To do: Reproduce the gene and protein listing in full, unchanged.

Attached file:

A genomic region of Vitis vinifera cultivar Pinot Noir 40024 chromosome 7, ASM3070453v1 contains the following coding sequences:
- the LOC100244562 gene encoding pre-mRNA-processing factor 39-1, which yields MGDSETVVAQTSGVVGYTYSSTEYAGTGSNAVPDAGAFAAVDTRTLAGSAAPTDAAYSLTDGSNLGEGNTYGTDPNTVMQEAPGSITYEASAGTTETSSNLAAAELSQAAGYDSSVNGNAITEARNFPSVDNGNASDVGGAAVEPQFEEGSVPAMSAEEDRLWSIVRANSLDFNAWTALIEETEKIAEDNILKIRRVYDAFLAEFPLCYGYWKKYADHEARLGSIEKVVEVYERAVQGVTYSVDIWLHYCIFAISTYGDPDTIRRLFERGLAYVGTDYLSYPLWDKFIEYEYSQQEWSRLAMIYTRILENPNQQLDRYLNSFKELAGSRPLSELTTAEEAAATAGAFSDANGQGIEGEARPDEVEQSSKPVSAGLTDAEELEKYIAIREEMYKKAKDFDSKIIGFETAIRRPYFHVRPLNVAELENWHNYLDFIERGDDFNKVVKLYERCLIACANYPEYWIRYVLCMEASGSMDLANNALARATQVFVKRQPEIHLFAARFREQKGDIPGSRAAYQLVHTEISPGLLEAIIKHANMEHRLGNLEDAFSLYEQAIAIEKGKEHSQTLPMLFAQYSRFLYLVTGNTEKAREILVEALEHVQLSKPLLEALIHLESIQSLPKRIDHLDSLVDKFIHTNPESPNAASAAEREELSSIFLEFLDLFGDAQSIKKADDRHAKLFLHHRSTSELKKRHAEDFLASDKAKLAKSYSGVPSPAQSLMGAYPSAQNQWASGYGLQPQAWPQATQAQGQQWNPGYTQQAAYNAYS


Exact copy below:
A genomic region of Vitis vinifera cultivar Pinot Noir 40024 chromosome 7, ASM3070453v1 contains the following coding sequences:
- the LOC100244562 gene encoding pre-mRNA-processing factor 39-1, which yields MGDSETVVAQTSGVVGYTYSSTEYAGTGSNAVPDAGAFAAVDTRTLAGSAAPTDAAYSLTDGSNLGEGNTYGTDPNTVMQEAPGSITYEASAGTTETSSNLAAAELSQAAGYDSSVNGNAITEARNFPSVDNGNASDVGGAAVEPQFEEGSVPAMSAEEDRLWSIVRANSLDFNAWTALIEETEKIAEDNILKIRRVYDAFLAEFPLCYGYWKKYADHEARLGSIEKVVEVYERAVQGVTYSVDIWLHYCIFAISTYGDPDTIRRLFERGLAYVGTDYLSYPLWDKFIEYEYSQQEWSRLAMIYTRILENPNQQLDRYLNSFKELAGSRPLSELTTAEEAAATAGAFSDANGQGIEGEARPDEVEQSSKPVSAGLTDAEELEKYIAIREEMYKKAKDFDSKIIGFETAIRRPYFHVRPLNVAELENWHNYLDFIERGDDFNKVVKLYERCLIACANYPEYWIRYVLCMEASGSMDLANNALARATQVFVKRQPEIHLFAARFREQKGDIPGSRAAYQLVHTEISPGLLEAIIKHANMEHRLGNLEDAFSLYEQAIAIEKGKEHSQTLPMLFAQYSRFLYLVTGNTEKAREILVEALEHVQLSKPLLEALIHLESIQSLPKRIDHLDSLVDKFIHTNPESPNAASAAEREELSSIFLEFLDLFGDAQSIKKADDRHAKLFLHHRSTSELKKRHAEDFLASDKAKLAKSYSGVPSPAQSLMGAYPSAQNQWASGYGLQPQAWPQATQAQGQQWNPGYTQQAAYNAYS